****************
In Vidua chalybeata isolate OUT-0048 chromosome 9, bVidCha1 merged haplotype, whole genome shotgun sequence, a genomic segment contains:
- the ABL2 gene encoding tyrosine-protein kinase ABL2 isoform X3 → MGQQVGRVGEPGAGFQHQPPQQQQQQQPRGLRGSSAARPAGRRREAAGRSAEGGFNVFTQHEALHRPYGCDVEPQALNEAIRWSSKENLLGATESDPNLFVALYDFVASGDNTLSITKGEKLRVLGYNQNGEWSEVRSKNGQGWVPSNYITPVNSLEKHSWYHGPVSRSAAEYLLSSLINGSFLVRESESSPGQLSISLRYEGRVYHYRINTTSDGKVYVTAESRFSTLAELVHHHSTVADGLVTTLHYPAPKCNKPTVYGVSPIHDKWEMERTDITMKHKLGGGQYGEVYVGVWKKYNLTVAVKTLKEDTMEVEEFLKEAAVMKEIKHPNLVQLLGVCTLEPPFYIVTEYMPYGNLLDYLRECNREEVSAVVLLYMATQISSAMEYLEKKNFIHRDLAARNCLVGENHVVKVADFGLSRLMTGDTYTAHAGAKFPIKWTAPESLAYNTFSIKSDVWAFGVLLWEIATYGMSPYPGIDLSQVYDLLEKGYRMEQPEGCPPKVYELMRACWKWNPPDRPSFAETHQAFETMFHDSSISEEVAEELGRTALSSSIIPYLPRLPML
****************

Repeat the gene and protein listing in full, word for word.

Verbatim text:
In Vidua chalybeata isolate OUT-0048 chromosome 9, bVidCha1 merged haplotype, whole genome shotgun sequence, a genomic segment contains:
- the ABL2 gene encoding tyrosine-protein kinase ABL2 isoform X3 → MGQQVGRVGEPGAGFQHQPPQQQQQQQPRGLRGSSAARPAGRRREAAGRSAEGGFNVFTQHEALHRPYGCDVEPQALNEAIRWSSKENLLGATESDPNLFVALYDFVASGDNTLSITKGEKLRVLGYNQNGEWSEVRSKNGQGWVPSNYITPVNSLEKHSWYHGPVSRSAAEYLLSSLINGSFLVRESESSPGQLSISLRYEGRVYHYRINTTSDGKVYVTAESRFSTLAELVHHHSTVADGLVTTLHYPAPKCNKPTVYGVSPIHDKWEMERTDITMKHKLGGGQYGEVYVGVWKKYNLTVAVKTLKEDTMEVEEFLKEAAVMKEIKHPNLVQLLGVCTLEPPFYIVTEYMPYGNLLDYLRECNREEVSAVVLLYMATQISSAMEYLEKKNFIHRDLAARNCLVGENHVVKVADFGLSRLMTGDTYTAHAGAKFPIKWTAPESLAYNTFSIKSDVWAFGVLLWEIATYGMSPYPGIDLSQVYDLLEKGYRMEQPEGCPPKVYELMRACWKWNPPDRPSFAETHQAFETMFHDSSISEEVAEELGRTALSSSIIPYLPRLPML